In addition, many service providers offer a warranty or guarantee. This is their promise to provide quality service and what they’ll do if problems arise. Read any warranty or guarantee to see if it covers the problem.

A service provider can’t mislead you. For example, they can’t tell you — or advertise — that their services are of a high standard when they aren’t, or that something’s on sale when it’s not.

And they can't use unfair practices. For example, they can’t charge you for unnecessary services. And they can’t exploit you, like take advantage of a disability or language difficulty you might have.

If the service provider did something misleading or unfair, any agreement you signed is no longer enforceable. You can walk away. Remember, though, if you just feel like it's unfair (and it isn't something objectively unfair), and you walk away from paying, you can be exposed to a lawsuit.

Work out the problem

There are steps you can take to work out the problem.

Step 1. Prepare your thoughts, including the outcome you’re seeking

Step 2. Complain promptly

Step 3. Contact a consumer protection agency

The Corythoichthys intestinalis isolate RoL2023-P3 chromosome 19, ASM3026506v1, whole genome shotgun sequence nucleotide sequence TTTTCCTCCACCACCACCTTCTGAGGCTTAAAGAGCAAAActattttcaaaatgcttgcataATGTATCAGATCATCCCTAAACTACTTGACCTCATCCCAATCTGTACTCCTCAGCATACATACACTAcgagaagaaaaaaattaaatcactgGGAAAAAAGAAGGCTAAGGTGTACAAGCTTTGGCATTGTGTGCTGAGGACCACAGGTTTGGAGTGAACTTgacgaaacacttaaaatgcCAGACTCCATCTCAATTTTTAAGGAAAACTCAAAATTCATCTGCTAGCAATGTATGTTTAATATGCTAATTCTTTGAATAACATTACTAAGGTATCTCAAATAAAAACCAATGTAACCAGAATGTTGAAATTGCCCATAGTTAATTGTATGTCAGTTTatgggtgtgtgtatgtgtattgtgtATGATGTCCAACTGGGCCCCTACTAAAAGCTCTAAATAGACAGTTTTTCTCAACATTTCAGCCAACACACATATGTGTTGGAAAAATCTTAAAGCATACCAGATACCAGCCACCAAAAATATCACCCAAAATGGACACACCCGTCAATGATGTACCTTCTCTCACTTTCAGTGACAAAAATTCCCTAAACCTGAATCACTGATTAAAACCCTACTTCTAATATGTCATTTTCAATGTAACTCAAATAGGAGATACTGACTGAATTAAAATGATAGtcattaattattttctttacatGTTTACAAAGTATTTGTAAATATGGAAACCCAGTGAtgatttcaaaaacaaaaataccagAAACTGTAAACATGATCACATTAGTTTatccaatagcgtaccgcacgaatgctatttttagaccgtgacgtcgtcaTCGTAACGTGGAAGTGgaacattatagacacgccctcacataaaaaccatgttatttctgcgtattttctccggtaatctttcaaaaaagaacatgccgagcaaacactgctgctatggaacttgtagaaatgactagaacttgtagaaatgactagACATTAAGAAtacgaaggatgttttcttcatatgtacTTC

Step 4. Consider legal action

Step 1. Know what's wrong and what you want

Put together some notes. What’s the problem? When did you first notice it? What, if anything, did the other party say that persuaded you to make the contract in the first place?

Decide the outcome you’re seeking. Do you want the service provider to put things right (that is, redo or repair the work)? To reduce their bill? To stop their work and cancel the remainder of the contract?

Step 2. Complain promptly

You can do this in a conversation or in writing. The advantage of writing is that there’s a clear record of your complaint.

Be firm and businesslike, but polite. Cover these points:

  • a description of what was agreed to
  • details of the problem
  • what you want them to do to fix things

It’s a good idea to start with a template letter. We have some templates that might help.

Step 3. Contact a consumer protection agency